By Steve Levy
Debt debate delusions: An economist shakes his head at budget messUploaded: Aug 15, 2011
I have lived in Palo Alto for nearly 50 years studying economics and working as an economist. I have lived here through the recession after the Vietnam War ended, the recession after oil prices surged in 1974, the recessions in the early 1980s after interest rates skyrocketed, the recession in 1990 after defense spending was cut, the recession in 2001 after the dot.com bust and the recession in 2008 after the housing market crash. After all of these recessions Republicans and Democrats disagreed about the mix of policies to spur economic recovery but these disagreements were at the edge of a core set of agreements about fighting recessions.
Four of these basic agreements have been almost completely uncontroversial. One, the federal government has the tools and responsibility to support economic recovery after a recession. Two, lowering interest rates in the short term provides some incentive for businesses and consumers to spend and invest. Three, there are "automatic stabilizers" that mitigate the negative impact on spending -- taxes go down as incomes fall, safety net programs like unemployment insurance and food stamps get greater usage. Note that the result and intent of automatic stabilizers is to increase the deficit and reduce the amount of money taken out of the economy by a recession.
The fourth relatively uncontroversial recession-fighting-policy tool is temporary tax rate cuts. And, in fact, tax rate cuts were approved in 2008, 2009, 2010 and 2011 and, in addition, the so-called Bush tax cuts were extended through 2012. The fifth and more controversial policy tool is an increase in selected federal spending such as extending unemployment insurance benefits, building infrastructure and making grants to state and local government to support schools, public safety and health care. Increased federal spending programs were adopted in 2008 and again in 2009 and 2010.
Tax cuts and increased spending both increase the short-term federal deficit -- that is the point so money is added to the economy.
And then came the debt ceiling debate! Decades of negotiating differences in priorities for long-term economic growth within a framework of basic agreement about short-term recession-fighting went poof -- as if it had never happened. Instead of focusing on the need to support the economy and the broad areas of agreement, members of Congress focused almost entirely on the areas in which the parties do not agree. In the process they polluted our national dialogue, harmed the economy and did virtually nothing to seriously address long-term federal deficit challenges.
Both the President and Republicans managed to confuse the public about the timing of the deficit reduction and fighting recession -- economic recovery as a first priority and aggressive deficit reduction thereafter. President Obama, in arguing for repealing the Bush tax cuts as part of long-term deficit reduction, made it seem as if he wanted tax increases now, which he does not. Republicans, in arguing for their version of long-term deficit reduction, forgot that they were also arguing that the economy needed help and they had just the tax cuts to do the trick.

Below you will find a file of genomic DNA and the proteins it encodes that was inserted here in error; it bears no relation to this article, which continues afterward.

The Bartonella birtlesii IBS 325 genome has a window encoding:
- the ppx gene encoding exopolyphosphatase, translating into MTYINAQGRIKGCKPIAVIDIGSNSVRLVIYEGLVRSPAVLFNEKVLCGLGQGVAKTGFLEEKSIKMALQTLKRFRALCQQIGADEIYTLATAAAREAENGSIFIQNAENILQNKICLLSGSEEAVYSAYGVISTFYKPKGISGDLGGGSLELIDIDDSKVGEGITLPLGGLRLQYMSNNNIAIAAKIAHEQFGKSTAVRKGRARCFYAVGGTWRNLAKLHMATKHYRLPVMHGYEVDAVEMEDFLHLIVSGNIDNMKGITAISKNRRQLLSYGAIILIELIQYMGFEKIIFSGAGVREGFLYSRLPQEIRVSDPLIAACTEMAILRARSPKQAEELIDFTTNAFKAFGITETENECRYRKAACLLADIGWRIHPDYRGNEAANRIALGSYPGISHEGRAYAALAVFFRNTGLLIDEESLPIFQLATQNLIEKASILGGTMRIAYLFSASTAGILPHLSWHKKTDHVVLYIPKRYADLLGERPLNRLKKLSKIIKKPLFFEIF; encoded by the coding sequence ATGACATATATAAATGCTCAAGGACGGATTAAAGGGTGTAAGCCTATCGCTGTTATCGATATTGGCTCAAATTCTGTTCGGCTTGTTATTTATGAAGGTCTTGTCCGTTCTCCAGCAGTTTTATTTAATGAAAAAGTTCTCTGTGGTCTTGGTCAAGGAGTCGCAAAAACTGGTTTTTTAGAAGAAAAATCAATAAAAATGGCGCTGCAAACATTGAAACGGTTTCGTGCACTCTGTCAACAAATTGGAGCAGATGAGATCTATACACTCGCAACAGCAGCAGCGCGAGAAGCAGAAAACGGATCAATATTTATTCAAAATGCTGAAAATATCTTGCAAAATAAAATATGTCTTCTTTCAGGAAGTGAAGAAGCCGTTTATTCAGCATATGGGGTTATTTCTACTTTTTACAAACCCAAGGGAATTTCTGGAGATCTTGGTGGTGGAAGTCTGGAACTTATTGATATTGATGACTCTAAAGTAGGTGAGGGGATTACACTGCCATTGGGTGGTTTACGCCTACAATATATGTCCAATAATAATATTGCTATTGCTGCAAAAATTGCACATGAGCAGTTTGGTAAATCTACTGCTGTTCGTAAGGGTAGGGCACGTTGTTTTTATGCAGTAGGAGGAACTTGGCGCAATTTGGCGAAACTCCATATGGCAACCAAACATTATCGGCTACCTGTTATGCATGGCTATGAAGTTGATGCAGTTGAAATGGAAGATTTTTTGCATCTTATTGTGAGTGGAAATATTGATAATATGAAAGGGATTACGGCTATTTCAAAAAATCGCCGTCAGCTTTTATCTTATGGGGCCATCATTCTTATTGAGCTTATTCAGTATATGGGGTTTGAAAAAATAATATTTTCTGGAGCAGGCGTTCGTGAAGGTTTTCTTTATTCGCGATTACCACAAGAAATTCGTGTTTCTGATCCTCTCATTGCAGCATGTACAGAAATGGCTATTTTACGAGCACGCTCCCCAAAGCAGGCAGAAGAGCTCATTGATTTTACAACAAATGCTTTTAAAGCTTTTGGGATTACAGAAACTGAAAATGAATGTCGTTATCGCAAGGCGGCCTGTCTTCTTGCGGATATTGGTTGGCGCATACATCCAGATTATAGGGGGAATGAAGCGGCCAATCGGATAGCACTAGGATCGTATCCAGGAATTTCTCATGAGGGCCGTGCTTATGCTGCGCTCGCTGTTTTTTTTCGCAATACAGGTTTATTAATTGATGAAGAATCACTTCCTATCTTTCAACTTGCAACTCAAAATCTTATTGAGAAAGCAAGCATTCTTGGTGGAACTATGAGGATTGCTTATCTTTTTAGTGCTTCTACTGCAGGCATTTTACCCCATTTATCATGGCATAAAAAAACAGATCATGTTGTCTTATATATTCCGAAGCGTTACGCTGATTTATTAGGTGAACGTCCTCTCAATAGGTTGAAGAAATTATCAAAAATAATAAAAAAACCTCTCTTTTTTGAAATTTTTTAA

And both parties, in arguing their version of long-term deficit reduction, forgot to remind the public that you don't cut spending or raise taxes in the middle of an economic downturn. Running deficits, whether with just "automatic stabilizers" or active policies like tax cuts and spending, is what happens while we fight recessions. Whatever the long-term merits of tax and spending policies (a debate we postponed but still need to have), both spending cuts and tax increases to reduce the deficit are short-term "job killers" in fighting recessions.
And if you listened to last Sunday's news shows or read last week's Town Square posts, the S&P downgrade and worldwide stock market decline did nothing but escalate the rhetoric and finger pointing. In doing this we have moved further, not closer, from addressing the nation's economic and budget challenges and in getting the right sequence of public policy.
This week we learned that there are approximately 3 million job openings today in an economy with 14 million Americans out of work. Surely this is not the time to give up on economic recovery policy. And the public agrees overwhelmingly with most polls putting job growth first and deficit reduction a very distant second for today's agenda.
It is easy to point blame. I do not think both parties are equally to blame. But at this point, blame is not helpful. The Economist magazine, a free-market-oriented British weekly, echoes what I feel: "Worse, the poisonous politics of the past few weeks have created new sorts of uncertainty...At best the politicians will have slowed a sputtering expansion; at worst they will have killed off the recovery and inflicted lasting harm on the world's most impressive prosperity machine."
There are plenty of good ideas out there -- read Tom Friedman's columns this week from the New York Times or an op-ed by Jed Bush and Kevin Ward, a former Federal Reserve governor in Wednesday's Wall Street Journal. Surely amidst the agreement for tax reform (closing loopholes and lowering rates), infrastructure and education investment, immigration reform and support for public and private research and development, we can find a pro-growth agenda with majority agreement.
But can we find a public dialogue that allows this agreement to be developed? That is what I worry about. And can we find that level of public dialogue and civility within disagreements within Palo Alto as we face the challenges of maintaining a city that is a great place to live and work and a welcoming community?